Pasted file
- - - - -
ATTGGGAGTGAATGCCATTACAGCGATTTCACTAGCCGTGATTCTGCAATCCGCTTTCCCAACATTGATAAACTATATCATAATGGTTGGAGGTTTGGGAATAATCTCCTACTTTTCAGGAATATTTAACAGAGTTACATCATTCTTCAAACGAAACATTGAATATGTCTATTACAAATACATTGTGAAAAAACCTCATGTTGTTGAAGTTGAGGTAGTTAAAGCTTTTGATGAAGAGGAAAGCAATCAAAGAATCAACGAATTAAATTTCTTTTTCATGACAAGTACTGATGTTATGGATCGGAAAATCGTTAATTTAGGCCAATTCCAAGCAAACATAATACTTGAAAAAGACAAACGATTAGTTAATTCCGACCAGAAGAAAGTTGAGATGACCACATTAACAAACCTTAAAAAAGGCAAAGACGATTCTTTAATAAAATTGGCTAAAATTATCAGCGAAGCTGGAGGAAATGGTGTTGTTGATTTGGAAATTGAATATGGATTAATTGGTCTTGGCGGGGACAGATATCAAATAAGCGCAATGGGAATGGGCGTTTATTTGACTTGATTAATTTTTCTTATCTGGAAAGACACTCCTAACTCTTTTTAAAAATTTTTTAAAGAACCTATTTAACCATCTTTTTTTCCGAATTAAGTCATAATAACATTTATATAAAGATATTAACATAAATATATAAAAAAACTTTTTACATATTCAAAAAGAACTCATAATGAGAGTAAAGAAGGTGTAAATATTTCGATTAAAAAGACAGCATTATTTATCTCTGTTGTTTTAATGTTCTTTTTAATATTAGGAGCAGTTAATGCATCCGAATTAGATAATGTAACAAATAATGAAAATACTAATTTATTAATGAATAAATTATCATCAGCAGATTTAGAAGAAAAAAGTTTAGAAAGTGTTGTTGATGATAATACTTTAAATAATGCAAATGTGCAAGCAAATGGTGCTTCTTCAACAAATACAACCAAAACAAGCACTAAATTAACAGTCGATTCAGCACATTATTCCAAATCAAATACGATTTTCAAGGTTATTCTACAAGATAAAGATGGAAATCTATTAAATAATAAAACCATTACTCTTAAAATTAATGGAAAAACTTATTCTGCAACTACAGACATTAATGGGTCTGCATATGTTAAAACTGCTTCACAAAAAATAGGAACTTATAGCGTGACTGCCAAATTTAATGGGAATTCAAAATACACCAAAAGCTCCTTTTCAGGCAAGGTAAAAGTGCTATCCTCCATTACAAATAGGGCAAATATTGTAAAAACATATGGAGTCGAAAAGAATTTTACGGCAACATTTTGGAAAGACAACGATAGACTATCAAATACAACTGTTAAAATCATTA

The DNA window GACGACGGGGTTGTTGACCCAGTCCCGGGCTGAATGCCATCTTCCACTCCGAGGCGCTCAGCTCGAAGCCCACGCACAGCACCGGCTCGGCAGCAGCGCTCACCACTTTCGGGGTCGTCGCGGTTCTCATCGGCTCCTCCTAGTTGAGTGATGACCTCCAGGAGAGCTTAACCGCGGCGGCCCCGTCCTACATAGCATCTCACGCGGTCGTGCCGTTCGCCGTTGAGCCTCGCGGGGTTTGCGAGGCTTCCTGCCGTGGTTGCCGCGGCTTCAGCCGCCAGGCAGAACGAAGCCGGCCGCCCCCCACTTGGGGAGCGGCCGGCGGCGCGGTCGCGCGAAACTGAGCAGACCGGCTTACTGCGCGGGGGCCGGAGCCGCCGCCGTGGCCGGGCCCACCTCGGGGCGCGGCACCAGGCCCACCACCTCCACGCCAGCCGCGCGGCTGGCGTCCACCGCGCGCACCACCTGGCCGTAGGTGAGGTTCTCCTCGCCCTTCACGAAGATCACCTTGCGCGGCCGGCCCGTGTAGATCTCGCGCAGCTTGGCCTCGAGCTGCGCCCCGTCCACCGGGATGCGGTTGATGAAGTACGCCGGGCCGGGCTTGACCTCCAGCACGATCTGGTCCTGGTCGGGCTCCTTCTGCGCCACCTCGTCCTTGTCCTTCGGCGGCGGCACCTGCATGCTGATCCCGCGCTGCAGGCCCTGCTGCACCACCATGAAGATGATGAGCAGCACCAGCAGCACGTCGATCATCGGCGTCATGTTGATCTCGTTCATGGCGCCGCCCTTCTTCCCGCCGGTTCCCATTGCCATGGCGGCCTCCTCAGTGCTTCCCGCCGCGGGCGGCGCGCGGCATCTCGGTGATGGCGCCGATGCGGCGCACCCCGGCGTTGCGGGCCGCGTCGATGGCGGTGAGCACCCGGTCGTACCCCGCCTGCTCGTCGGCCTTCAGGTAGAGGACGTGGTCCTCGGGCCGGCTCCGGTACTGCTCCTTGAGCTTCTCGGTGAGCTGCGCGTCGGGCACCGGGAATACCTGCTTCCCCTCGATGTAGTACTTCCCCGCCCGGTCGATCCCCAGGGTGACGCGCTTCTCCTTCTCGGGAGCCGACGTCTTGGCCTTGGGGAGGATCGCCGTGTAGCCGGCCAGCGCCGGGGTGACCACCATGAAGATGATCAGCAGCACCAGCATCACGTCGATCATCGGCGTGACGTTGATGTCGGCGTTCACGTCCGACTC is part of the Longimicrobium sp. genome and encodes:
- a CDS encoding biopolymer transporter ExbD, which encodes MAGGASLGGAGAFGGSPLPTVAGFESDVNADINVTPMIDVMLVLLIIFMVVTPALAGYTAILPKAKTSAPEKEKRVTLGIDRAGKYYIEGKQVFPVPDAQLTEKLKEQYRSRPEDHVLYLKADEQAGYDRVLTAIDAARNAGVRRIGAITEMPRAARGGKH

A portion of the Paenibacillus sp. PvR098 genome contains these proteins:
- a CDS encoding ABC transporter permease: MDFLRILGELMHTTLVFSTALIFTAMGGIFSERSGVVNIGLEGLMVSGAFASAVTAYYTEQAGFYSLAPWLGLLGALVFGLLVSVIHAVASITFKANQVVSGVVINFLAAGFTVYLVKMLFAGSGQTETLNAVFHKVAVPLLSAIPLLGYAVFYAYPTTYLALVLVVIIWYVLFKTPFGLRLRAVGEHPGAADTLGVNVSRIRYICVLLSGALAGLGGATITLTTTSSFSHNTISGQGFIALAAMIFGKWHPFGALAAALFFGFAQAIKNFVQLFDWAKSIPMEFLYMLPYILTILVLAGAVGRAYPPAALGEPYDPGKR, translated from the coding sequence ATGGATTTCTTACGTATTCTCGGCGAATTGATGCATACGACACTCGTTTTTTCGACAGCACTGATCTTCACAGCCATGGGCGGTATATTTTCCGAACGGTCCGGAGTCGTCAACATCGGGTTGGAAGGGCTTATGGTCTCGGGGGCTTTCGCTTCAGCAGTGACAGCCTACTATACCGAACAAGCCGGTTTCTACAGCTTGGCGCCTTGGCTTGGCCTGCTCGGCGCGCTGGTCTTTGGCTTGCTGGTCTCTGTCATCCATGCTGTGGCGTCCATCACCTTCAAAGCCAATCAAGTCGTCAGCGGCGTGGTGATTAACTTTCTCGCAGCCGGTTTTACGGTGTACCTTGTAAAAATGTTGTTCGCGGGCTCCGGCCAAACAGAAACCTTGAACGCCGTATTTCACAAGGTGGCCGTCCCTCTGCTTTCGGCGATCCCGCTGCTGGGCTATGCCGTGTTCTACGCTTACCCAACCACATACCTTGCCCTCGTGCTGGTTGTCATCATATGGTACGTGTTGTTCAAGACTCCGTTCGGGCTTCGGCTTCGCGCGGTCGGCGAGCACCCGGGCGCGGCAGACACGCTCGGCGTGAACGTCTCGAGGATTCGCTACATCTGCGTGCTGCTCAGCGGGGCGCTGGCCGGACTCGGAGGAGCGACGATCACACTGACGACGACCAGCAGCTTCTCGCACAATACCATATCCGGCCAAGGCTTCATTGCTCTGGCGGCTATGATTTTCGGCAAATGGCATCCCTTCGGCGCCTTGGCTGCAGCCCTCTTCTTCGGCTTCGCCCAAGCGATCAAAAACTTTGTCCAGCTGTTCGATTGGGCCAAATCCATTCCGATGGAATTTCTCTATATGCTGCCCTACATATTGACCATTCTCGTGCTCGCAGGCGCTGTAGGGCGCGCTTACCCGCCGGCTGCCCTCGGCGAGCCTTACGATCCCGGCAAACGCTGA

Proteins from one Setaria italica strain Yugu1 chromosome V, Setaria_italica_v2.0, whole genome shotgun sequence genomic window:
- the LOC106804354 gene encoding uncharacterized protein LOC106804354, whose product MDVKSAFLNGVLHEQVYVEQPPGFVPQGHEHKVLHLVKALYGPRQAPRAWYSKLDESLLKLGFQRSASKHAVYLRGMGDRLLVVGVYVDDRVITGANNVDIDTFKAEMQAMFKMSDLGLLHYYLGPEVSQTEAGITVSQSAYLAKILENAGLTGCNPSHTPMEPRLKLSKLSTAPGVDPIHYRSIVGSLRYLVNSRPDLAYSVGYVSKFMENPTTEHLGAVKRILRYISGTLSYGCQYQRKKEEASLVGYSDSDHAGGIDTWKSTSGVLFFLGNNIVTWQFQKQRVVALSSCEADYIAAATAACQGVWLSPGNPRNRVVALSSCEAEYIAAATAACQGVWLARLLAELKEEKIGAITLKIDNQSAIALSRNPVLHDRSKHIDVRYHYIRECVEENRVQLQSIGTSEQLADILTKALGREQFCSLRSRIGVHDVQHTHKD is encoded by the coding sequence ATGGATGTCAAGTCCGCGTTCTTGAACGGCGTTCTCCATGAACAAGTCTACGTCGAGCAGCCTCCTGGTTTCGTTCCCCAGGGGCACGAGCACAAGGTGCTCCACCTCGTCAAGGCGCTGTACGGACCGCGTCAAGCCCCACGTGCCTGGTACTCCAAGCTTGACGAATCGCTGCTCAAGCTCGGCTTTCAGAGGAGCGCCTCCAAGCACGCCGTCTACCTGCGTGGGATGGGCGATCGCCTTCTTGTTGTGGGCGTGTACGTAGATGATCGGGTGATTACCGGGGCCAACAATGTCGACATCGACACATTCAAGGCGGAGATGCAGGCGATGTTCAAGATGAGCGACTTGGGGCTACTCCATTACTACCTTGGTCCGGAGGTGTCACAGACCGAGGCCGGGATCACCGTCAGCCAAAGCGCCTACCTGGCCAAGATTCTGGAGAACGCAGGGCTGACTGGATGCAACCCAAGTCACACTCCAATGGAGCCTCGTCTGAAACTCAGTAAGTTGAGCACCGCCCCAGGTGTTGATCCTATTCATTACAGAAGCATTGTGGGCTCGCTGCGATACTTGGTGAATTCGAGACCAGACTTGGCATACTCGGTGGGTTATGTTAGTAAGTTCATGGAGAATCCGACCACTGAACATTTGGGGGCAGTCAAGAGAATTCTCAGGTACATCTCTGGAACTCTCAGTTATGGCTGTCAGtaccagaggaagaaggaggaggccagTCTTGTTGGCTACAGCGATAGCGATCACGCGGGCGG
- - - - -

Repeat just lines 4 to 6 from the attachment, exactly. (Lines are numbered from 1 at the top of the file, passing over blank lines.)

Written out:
A portion of the Paenibacillus sp. PvR098 genome contains these proteins:
- a CDS encoding ABC transporter permease: MDFLRILGELMHTTLVFSTALIFTAMGGIFSERSGVVNIGLEGLMVSGAFASAVTAYYTEQAGFYSLAPWLGLLGALVFGLLVSVIHAVASITFKANQVVSGVVINFLAAGFTVYLVKMLFAGSGQTETLNAVFHKVAVPLLSAIPLLGYAVFYAYPTTYLALVLVVIIWYVLFKTPFGLRLRAVGEHPGAADTLGVNVSRIRYICVLLSGALAGLGGATITLTTTSSFSHNTISGQGFIALAAMIFGKWHPFGALAAALFFGFAQAIKNFVQLFDWAKSIPMEFLYMLPYILTILVLAGAVGRAYPPAALGEPYDPGKR, translated from the coding sequence ATGGATTTCTTACGTATTCTCGGCGAATTGATGCATACGACACTCGTTTTTTCGACAGCACTGATCTTCACAGCCATGGGCGGTATATTTTCCGAACGGTCCGGAGTCGTCAACATCGGGTTGGAAGGGCTTATGGTCTCGGGGGCTTTCGCTTCAGCAGTGACAGCCTACTATACCGAACAAGCCGGTTTCTACAGCTTGGCGCCTTGGCTTGGCCTGCTCGGCGCGCTGGTCTTTGGCTTGCTGGTCTCTGTCATCCATGCTGTGGCGTCCATCACCTTCAAAGCCAATCAAGTCGTCAGCGGCGTGGTGATTAACTTTCTCGCAGCCGGTTTTACGGTGTACCTTGTAAAAATGTTGTTCGCGGGCTCCGGCCAAACAGAAACCTTGAACGCCGTATTTCACAAGGTGGCCGTCCCTCTGCTTTCGGCGATCCCGCTGCTGGGCTATGCCGTGTTCTACGCTTACCCAACCACATACCTTGCCCTCGTGCTGGTTGTCATCATATGGTACGTGTTGTTCAAGACTCCGTTCGGGCTTCGGCTTCGCGCGGTCGGCGAGCACCCGGGCGCGGCAGACACGCTCGGCGTGAACGTCTCGAGGATTCGCTACATCTGCGTGCTGCTCAGCGGGGCGCTGGCCGGACTCGGAGGAGCGACGATCACACTGACGACGACCAGCAGCTTCTCGCACAATACCATATCCGGCCAAGGCTTCATTGCTCTGGCGGCTATGATTTTCGGCAAATGGCATCCCTTCGGCGCCTTGGCTGCAGCCCTCTTCTTCGGCTTCGCCCAAGCGATCAAAAACTTTGTCCAGCTGTTCGATTGGGCCAAATCCATTCCGATGGAATTTCTCTATATGCTGCCCTACATATTGACCATTCTCGTGCTCGCAGGCGCTGTAGGGCGCGCTTACCCGCCGGCTGCCCTCGGCGAGCCTTACGATCCCGGCAAACGCTGA

Proteins from one Setaria italica strain Yugu1 chromosome V, Setaria_italica_v2.0, whole genome shotgun sequence genomic window: